I still remember the day when I had first learned that Walt Disney Studios had been planning a theatrical release for a new 3D conversion of Beauty and the Beast, one of my absolute most favorite films to date — I was literally even sharing the news with virtual strangers on the streets of New York. Unfortunately it first got postponed (reportedly due to not being ready for its release date) and then removed from the slate completely until it was announced early this year that it would be available on 3D Blu-ray. Despite this, the film has had limited releases abroad such as in New Zealand and Australia, where it appeared to be well received and reviewed.
That said, having seen the first four minutes of The Lion King 3D as attached to Cars 2 3D in select theaters, I began to understand why many are reporting being underwhelmed at the end result. And while my personal opinion on the matter teeters on both sides (enough so, that I’m not willing to commit until I see the entire film in 3D, which I will in August at the Disney D23 Expo), I thought it worth looking into the whys of it all.
But before I go any further, a disclaimer: I am not qualified to make a definitive explanation on any level outside of being someone who’s seen a portion of the film and acquiring a very basic understanding of the process as it’s been occurring over the past few years. In other words, I am lower than a layman on this totem pole, so I gladly welcome any constructive input on the matter).
Transforming a traditional live-action (or stop motion as is the case with Nightmare Before Christmas) isn’t revolutionary anymore, and in some cases is even preferred, as Tim Burton decided to do with Alice in Wonderland, but traditional animation is a bit different, especially in the case of Walt Disney Studios where, believe it or not, the conversion for The Lion King was already done back in 1994, before the film was even released.
Before we can look at the technique used with Beauty and the Beast and The Lion King (among with a few others), however, we must look at how traditional hand-drawn animation is done. I’m sure most of you are already aware of this, but it bears repeating for the sake of where I’m going. In traditional animation, images are drawn on sheets of celluloid, more commonly known as cells. These cells, in turn, comprise of many layers which, when laid on top of each other, compose a single frame of the animation. The benefit with the cells is that instead of having to draw the same background over and over, as one would have to do if it was all on one sheet, the background can be used consistently as characters and other objects can be manipulated on sheets above it. This is why if you ever look a sales of animation cells, they’re almost always just bits and pieces from the animated film they come from (unless the background is replicated, for aesthetic purposes).
Walt Disney himself even took advantage of this traditional method when he and Ub Iwerks created the multi-plane camera for The Old Mill and subsequent films. Placing each layer of cells on different planes so that their distance from each other can be manipulated, instead of literally being flat, produced an effect of depth of field and allowed for a unique visual element.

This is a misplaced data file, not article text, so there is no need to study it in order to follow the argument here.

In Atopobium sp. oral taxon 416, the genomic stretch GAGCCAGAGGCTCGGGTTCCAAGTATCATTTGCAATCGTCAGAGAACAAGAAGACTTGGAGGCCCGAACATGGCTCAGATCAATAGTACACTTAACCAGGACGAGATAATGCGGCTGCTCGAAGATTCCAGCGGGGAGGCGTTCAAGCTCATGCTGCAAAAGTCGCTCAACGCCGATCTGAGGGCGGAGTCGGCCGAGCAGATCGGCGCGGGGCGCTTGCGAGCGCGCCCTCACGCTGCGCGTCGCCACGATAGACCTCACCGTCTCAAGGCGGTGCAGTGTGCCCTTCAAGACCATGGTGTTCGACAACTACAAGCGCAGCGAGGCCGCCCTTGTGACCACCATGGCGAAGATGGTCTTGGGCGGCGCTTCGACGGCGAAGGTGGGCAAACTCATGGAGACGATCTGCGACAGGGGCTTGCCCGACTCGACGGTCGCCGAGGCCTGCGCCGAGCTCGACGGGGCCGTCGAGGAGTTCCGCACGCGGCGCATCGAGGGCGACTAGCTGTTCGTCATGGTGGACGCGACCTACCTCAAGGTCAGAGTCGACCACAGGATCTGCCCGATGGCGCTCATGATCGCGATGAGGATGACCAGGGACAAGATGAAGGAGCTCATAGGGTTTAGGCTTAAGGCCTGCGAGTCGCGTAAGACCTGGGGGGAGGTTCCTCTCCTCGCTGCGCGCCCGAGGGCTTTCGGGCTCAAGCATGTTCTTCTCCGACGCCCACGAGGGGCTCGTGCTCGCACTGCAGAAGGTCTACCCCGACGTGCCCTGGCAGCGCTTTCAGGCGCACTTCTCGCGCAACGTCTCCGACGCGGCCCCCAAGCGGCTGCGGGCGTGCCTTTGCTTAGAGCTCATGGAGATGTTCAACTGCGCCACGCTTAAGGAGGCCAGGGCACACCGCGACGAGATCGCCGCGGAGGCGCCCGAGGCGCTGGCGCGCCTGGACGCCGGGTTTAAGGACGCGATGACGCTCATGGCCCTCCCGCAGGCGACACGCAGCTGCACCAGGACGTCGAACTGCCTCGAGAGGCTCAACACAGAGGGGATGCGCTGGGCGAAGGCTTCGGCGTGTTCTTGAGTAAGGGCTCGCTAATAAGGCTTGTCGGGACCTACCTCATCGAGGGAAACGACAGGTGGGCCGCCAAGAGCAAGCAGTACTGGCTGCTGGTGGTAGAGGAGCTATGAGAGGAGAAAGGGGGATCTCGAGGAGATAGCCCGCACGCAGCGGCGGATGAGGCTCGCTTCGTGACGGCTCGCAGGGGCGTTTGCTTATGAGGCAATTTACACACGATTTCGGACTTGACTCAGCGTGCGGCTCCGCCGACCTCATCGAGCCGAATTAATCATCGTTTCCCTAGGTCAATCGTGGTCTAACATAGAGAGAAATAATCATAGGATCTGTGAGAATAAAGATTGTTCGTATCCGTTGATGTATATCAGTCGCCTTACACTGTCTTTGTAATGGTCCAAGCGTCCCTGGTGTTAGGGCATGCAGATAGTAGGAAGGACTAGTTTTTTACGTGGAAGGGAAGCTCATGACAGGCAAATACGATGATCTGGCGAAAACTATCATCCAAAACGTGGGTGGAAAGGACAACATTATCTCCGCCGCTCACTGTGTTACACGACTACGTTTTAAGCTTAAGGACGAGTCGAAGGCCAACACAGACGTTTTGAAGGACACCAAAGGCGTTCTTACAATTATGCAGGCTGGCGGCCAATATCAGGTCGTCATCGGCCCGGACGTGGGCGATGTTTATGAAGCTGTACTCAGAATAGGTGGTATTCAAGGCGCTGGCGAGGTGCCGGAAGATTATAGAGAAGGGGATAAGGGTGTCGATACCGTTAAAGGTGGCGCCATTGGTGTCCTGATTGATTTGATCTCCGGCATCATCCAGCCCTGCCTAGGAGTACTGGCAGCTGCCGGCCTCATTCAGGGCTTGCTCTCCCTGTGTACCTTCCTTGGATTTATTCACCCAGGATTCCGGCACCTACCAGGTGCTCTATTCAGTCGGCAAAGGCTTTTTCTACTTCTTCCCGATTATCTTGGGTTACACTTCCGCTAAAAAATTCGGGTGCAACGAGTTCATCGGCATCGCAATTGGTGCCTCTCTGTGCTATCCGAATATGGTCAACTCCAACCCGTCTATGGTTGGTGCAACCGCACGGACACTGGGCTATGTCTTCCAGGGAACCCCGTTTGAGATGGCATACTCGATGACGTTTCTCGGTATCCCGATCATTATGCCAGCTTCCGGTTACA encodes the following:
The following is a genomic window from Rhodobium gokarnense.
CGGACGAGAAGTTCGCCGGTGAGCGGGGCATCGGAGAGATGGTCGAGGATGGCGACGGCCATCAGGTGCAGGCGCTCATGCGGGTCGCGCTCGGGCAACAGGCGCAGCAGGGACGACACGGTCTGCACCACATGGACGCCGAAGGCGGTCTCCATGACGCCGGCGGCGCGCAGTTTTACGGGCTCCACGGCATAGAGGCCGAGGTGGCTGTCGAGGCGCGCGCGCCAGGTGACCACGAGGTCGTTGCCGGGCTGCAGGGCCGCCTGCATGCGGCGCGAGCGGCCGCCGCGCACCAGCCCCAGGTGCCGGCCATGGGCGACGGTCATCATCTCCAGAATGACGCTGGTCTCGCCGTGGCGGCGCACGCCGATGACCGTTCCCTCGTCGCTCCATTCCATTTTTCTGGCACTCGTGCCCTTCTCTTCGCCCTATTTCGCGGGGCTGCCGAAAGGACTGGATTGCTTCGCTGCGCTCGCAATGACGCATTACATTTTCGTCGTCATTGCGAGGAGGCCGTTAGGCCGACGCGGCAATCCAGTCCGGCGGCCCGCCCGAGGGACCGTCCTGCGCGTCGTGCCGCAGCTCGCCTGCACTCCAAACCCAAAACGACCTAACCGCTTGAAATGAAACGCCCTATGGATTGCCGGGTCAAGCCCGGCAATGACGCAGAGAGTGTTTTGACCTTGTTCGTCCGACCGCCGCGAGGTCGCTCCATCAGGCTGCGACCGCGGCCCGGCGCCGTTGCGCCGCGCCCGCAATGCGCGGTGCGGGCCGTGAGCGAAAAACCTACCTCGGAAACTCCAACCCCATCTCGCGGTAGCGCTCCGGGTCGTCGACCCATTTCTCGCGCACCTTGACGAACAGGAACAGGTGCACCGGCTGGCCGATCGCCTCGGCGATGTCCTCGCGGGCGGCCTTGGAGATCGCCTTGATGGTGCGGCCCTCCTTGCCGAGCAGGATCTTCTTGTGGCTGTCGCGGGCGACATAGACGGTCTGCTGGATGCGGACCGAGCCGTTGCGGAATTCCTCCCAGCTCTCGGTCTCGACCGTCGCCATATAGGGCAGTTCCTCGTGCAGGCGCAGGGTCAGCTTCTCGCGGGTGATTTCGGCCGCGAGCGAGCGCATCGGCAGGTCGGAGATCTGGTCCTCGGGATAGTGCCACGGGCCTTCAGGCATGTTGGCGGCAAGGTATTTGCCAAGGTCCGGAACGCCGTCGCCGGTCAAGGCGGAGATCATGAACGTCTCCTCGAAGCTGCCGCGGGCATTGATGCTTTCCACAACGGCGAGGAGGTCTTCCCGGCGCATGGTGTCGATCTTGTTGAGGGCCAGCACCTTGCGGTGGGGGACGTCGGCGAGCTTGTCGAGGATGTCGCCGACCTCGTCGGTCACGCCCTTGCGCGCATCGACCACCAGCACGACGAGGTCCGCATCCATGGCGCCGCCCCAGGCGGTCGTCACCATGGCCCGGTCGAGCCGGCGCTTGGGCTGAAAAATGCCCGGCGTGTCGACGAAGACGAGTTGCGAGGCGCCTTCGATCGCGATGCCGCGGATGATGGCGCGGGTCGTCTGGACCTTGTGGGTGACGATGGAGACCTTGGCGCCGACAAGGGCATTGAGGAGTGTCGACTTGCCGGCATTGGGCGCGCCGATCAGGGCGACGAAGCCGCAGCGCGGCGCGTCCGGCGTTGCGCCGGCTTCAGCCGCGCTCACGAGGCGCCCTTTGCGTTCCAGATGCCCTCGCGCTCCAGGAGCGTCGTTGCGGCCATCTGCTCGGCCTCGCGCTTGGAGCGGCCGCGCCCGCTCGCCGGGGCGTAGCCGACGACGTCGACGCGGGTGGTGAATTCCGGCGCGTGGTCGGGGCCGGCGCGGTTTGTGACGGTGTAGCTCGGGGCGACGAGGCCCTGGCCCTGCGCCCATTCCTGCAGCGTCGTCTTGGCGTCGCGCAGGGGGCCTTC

Moving forward to 1991 (although technically it was earlier for that, used on other projects), what Beauty and the Beast and The Lion King did that set them apart from most of the other animated films is that the different cell layers were imported separately into Disney’s CAPS (Computer Animation Production System). This means that each layer could effectively be manipulated in a third dimension, very much like what the multi-plane camera did, paving the way to move into three-dimensional space.
So basically when you are watching The Lion King 3D, it becomes apparent that what you’re really watching is no different than what you’d get if you physically took each of the cells and held them in front of you, manipulating the space between the foreground and background with your hands.
This is, of course, only one of the many components, that when combined, give the lack of a three-dimensional effect, despite clearly being able perceive depth between the layers. Other contributing factors appear to be that the images are too sharp and colors are too solid – there’s no shading or lighting that one sees in the real world (even if it’s not readily perceived) and have come to expect in computer-generated animated films (and in live action, of course, is unavoidable). The other major factor that I can determine is that there doesn’t seem to be any use of depth of field and the effects it has on focus. Normally an object in the foreground doesn’t have the same depth of field as the background – one would be sharp while the other blurry, but in this case, everything appears to be in focus, which is contradictory to the purpose.
So when it comes right down to it, the end effect appears to be nothing more than paper cut outs placed apart from each other. The 3D is perceived, but it’s not what moviegoers have come to expect, so it can easily be construed as disappointing if one doesn’t quite know what to expect.